Barbados Today:-Arguing that prison should be for “the most dangerous and violent” offenders only, noted specialist in correctional reform Yolande Forde is appealing to the authorities to impose “more sensible sentencing” on young people who run foul of the law, insisting that incarceration simply creates generations of hardened criminals.
In fact, Forde is suggesting that some offenders should not even be brought before the court, preferring instead “diversionary programmes” for the youngest among the delinquents.
“If the person reaches the court as a juvenile, we need a battery of well-designed diversionary programmes. Research shows that most children who have an early involvement in the criminal justice system tend to stay in the system. There are definite merits to having some programmes that . . . divert children from going to court and being treated like adults. There is merit in keeping them from detention. Our children need to be handled differently when they run afoul of the law. There needs to be far more investigation as to the source of the problem,” the criminologist told Barbados TODAY.
On the other hand, Forde said that for older offenders, there was a need to ensure that judicial officers have at their disposal a range of intermediate, non-custodial sentencing options.
“There are lots of different non-custodial options that should be placed at the disposal of the courts. Day centres, [for example], which are intended to deal with persons [involved] in drug abuse and lacking in specific life skills . . . .Community service can be expanded . . . [and] electronic monitoring. There are different forms of intensive supervision, probation,” the criminologist said.
Forde told Barbados TODAY she had interviewed offenders in the United States who preferred imprisonment than this form of sentencing “because this is a miserable existence.
“They [authorities] can turn up at your house at any time demanding urine samples. These intermediate sanctions do not necessarily let people off. No way,” she noted, adding that people facing such sentencing are strictly supervised and controlled.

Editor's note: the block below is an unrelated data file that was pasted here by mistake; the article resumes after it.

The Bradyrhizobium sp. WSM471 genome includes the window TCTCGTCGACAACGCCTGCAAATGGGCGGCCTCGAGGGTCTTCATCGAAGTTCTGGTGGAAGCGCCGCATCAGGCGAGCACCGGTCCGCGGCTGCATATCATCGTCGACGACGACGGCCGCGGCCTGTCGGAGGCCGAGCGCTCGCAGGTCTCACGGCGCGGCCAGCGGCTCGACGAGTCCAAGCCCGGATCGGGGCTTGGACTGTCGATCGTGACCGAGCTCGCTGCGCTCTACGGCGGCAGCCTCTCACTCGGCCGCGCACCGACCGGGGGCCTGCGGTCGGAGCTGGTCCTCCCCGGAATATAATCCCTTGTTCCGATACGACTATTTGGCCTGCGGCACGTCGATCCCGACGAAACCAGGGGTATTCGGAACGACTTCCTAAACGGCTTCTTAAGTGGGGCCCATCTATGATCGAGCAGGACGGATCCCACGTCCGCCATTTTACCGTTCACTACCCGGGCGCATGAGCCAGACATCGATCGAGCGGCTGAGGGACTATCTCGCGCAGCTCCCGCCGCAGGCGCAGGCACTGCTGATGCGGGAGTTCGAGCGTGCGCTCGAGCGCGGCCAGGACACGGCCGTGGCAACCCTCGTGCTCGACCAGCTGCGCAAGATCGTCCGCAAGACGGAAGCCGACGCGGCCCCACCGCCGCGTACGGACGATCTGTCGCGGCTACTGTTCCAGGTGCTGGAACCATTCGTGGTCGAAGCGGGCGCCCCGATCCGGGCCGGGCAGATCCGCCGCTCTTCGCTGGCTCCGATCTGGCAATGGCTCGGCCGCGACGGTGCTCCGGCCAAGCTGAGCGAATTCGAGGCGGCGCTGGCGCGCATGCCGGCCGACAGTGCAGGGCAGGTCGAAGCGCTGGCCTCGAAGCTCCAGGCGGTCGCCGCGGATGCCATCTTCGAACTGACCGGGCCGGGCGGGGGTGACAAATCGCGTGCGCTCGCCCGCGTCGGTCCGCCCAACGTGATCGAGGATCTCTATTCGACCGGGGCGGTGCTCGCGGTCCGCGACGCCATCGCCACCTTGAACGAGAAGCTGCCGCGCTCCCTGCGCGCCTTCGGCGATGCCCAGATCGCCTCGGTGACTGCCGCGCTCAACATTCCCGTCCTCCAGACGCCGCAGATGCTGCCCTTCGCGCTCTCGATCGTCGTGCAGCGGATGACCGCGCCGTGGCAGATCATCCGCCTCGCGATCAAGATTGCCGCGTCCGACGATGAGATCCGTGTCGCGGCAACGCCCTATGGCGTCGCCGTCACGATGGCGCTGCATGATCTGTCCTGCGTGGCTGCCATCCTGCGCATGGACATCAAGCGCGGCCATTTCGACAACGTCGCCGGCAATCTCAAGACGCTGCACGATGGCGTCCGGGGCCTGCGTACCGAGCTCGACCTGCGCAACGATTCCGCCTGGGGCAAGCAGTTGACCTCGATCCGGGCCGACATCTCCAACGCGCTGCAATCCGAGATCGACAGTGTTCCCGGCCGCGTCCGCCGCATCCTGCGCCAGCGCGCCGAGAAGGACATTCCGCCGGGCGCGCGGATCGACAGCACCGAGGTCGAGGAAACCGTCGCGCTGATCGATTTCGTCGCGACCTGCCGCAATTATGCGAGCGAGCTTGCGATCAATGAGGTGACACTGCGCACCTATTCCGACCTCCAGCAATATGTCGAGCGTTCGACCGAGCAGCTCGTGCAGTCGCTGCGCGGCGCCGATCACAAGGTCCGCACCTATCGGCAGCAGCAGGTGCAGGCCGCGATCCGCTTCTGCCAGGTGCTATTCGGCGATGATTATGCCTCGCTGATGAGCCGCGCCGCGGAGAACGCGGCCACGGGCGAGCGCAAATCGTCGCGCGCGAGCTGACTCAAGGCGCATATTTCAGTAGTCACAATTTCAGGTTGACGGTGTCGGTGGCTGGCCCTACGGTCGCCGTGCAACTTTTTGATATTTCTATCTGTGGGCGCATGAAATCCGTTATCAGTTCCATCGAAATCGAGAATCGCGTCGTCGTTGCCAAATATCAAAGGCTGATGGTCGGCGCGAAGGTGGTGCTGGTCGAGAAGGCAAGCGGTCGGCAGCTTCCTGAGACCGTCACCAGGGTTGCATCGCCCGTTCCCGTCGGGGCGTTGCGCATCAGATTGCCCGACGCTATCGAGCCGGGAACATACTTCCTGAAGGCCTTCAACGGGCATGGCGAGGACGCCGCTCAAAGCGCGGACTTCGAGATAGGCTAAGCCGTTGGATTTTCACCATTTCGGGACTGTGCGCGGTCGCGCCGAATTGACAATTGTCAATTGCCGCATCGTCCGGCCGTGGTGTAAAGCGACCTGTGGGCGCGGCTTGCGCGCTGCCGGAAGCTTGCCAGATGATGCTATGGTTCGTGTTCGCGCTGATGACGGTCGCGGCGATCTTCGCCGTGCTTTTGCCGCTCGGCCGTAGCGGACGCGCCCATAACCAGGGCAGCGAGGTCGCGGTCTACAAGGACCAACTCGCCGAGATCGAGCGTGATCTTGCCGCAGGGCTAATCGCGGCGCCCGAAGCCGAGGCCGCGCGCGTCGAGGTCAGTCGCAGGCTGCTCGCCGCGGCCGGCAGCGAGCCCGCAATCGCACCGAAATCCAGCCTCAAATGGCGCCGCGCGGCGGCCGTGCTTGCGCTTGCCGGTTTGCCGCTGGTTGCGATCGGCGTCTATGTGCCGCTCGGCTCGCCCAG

The international criminologist also advised the Freundel Stuart administration that the continued policy of suspending or expelling delinquent students would backfire Forde, who worked for the Barbados Government between 1995 and 2000, said this approach simply adds fuel to the blazing fire.
“We have to move away from a strict penal approach with respect to our children. Lots of the issues that need to be addressed cannot be done by detention or suspension or expulsion,” Forde, who has specialized in crime reduction and legal and judicial reform, told Barbados TODAY.
“If you are behaving badly and I expel you and you gravitate towards those who may already be advanced in their criminal careers and that’s where you hang out, having been expelled, and they embrace you, why do we expect this individual would suddenly be signing up for a course at the [Samuel Jackman Prescod] Polytechnic for a course in engineering?” she asked.
The former World Bank and Inter-American Development Bank consultant is particularly worried that once these young people are “thrown into” an unsupervised and uncontrolled environment, having had their education curtailed, they would become ill-equipped for a legitimate, successful, responsible adult life.
She strongly suggested that the authorities must act now if they intended to prevent the youth from joining a life of crime.
“Children who are displaying that kind of behaviour, [do] we think we are going to fix it by giving them harsh penalties, detaining and incarcerating them? No! You are just pushing them into a system which most of the time will simply revolve and revolve,” cautioned the former consultant criminologist for the Cayman Islands Government and Caribbean Community Secretariat.